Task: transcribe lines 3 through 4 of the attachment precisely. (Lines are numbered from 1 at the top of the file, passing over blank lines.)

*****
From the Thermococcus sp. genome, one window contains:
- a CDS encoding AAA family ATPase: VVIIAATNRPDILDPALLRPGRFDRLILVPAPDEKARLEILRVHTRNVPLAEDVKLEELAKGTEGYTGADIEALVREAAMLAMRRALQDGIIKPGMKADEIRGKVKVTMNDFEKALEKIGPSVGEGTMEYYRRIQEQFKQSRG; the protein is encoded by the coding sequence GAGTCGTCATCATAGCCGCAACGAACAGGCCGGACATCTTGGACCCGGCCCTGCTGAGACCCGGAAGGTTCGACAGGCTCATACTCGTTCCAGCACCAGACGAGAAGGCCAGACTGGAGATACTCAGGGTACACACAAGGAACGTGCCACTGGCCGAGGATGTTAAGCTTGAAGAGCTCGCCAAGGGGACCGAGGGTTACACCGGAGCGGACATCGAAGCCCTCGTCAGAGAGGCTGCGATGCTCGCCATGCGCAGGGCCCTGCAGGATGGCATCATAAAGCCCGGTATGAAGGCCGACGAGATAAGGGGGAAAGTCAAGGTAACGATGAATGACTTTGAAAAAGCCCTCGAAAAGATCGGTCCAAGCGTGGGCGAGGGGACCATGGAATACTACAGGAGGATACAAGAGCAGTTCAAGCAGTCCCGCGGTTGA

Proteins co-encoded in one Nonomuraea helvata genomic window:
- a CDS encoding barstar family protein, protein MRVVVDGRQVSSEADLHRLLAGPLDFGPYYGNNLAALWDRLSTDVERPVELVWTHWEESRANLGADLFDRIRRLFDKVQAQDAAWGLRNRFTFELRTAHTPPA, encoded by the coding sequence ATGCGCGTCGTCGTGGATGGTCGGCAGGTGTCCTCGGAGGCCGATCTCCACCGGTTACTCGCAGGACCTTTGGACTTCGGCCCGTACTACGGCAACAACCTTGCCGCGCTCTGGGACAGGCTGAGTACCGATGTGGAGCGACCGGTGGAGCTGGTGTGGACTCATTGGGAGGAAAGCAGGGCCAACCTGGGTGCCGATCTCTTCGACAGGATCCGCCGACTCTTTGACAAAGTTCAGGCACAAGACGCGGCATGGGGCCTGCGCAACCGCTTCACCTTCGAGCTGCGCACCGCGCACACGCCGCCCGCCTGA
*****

Proteins co-encoded in one Nonomuraea helvata genomic window:
- a CDS encoding barstar family protein, protein MRVVVDGRQVSSEADLHRLLAGPLDFGPYYGNNLAALWDRLSTDVERPVELVWTHWEESRANLGADLFDRIRRLFDKVQAQDAAWGLRNRFTFELRTAHTPPA, encoded by the coding sequence ATGCGCGTCGTCGTGGATGGTCGGCAGGTGTCCTCGGAGGCCGATCTCCACCGGTTACTCGCAGGACCTTTGGACTTCGGCCCGTACTACGGCAACAACCTTGCCGCGCTCTGGGACAGGCTGAGTACCGATGTGGAGCGACCGGTGGAGCTGGTGTGGACTCATTGGGAGGAAAGCAGGGCCAACCTGGGTGCCGATCTCTTCGACAGGATCCGCCGACTCTTTGACAAAGTTCAGGCACAAGACGCGGCATGGGGCCTGCGCAACCGCTTCACCTTCGAGCTGCGCACCGCGCACACGCCGCCCGCCTGA